Summary: IN THIS SERMON WE SEE THE COMMITMENT OF PAUL AS A FAITHFUL STEWARD, WE SEE THE CONCERN OF PAUL AS A LOVING MOTHER, AND WE SEE THE CARE OF PAUL AS A COMFORTING FATHER.
THREE PICTURES OF PAUL THE PASTOR
INTRODUCTION: A boy and his father were visiting a wax museum when the boy said, dad, lets go home where the people are real. Well this was a real Church with Real born again believers in Christ.
Chapter 1 introduced us to Paul the evangelist. This chapter introduces us to Paul the Pastor. In chapter 1 we saw the Church was born, in chapter 2 we see the Church nurtured.
When I went to Mobile College, they took three different pictures of us for the annual. One was a headshot with a Suit, one was outdoors in causal clothes, and the other was in a classroom setting. But they only put one in the annual, the outdoor one.
Well God put all of Paul pictures as a Pastor in our scripture reading tonight. So in these verses, three pictures of his ministry are shown to us.
I-WE SEE THE COMMITMENT OF PAUL AS A FAITHFUL STEWARD:
A steward owns nothing, but possesses and uses everything that belongs to his master. Joseph was a steward in the household of Potiphar. He managed his matter’s affairs and used all his mater’s goods to promote his master’s welfare.
A-HE WAS A COURAGEOUS STEWARD: V-1-2
He had been beaten and humiliated at Philippi; yet he came to Thessalonica and preached. Most of us would have taken a vacation or found an excuse not minister.
But Paul was courageous-he was not a quitter. He had a holy boldness that was born of dedication to God.
Just as you use a highlighter pen to make something-important stand out, God uses persecution to highlight the true character of a godly ministry. Persecution highlights supernatural boldness instead of hindering it.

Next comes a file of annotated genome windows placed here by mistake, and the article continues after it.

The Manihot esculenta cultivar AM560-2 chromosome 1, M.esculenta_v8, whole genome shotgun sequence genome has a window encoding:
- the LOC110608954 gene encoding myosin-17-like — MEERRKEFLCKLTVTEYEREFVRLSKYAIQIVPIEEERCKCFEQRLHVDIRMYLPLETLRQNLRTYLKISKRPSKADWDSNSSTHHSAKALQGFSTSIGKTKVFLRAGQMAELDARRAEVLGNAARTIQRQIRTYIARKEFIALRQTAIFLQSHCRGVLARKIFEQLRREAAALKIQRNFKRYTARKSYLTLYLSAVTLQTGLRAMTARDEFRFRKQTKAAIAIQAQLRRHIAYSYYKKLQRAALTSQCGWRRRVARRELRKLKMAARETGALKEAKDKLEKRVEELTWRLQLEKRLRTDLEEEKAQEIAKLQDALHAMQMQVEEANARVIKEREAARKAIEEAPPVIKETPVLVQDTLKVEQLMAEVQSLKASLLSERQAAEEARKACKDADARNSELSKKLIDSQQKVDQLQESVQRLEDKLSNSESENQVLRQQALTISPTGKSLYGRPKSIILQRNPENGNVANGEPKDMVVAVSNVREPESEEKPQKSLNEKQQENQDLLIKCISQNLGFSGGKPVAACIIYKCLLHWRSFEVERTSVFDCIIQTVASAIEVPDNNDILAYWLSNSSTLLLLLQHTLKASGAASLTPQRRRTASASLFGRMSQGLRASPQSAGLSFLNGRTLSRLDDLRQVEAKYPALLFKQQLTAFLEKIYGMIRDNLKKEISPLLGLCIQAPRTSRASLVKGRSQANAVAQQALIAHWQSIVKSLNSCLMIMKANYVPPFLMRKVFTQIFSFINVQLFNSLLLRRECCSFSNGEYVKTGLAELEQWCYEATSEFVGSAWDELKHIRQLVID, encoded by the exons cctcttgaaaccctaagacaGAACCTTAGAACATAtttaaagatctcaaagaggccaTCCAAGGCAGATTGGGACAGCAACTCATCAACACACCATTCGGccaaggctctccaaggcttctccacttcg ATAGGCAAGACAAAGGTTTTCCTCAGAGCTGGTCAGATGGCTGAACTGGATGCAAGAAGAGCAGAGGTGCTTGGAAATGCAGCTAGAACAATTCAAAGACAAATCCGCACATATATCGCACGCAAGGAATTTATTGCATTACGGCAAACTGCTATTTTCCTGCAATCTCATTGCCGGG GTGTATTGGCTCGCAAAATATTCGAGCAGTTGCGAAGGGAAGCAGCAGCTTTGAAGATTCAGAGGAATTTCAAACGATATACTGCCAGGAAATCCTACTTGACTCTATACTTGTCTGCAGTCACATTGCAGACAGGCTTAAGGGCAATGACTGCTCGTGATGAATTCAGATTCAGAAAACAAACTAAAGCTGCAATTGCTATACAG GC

Sharing Christ is one of the fundamental tasks God has called his church. Jesus’ final marching orders to his church were to share the message of Christ with all people everywhere.
An example of what it means to have your boldness in God is the Scots Covenanter Hugh Mackail. He was a Presbyterian in Scotland in a bloody decade (1660’s) when that was viewed as seditious. He was tortured with what they called the boot to force him to reveal other members of his band. His leg was inserted into an iron case and then a wedge of iron was inserted between his knee and the case snugly. When he refused to answer, the executioner struck the wedge with a mallet. Eleven times the mallet was struck until Mackail’s leg was shattered. He said, "I protest solemnly in the sight of God, I can say no more, though all the joints in my body were in as great anguish as my leg." The leg would not be much use to him anyway. He was sentenced to be executed. His final words were famous and became the cry of some of the later martyrs. Here’s what he said. And what these words illustrate is what Paul meant by having his boldness in God.
Now I leave off to speak any more to creatures, and turn my speech to Thee, O Lord. Now I begin my intercourse with God, which shall never be broken off. Farewell, father and mother, friends and relations! Farewell, the world and all delights! Farewell, meat and drink! Farewell, sun, moon, and stars! Welcome, god and Father! Welcome, sweet Lord Jesus, the Mediator of the new covenant! Welcome, blessed Spirit of grace, God of all consolation! Welcome, glory! Welcome, eternal life! Welcome, death! (Men of the Covenant, pp. 150)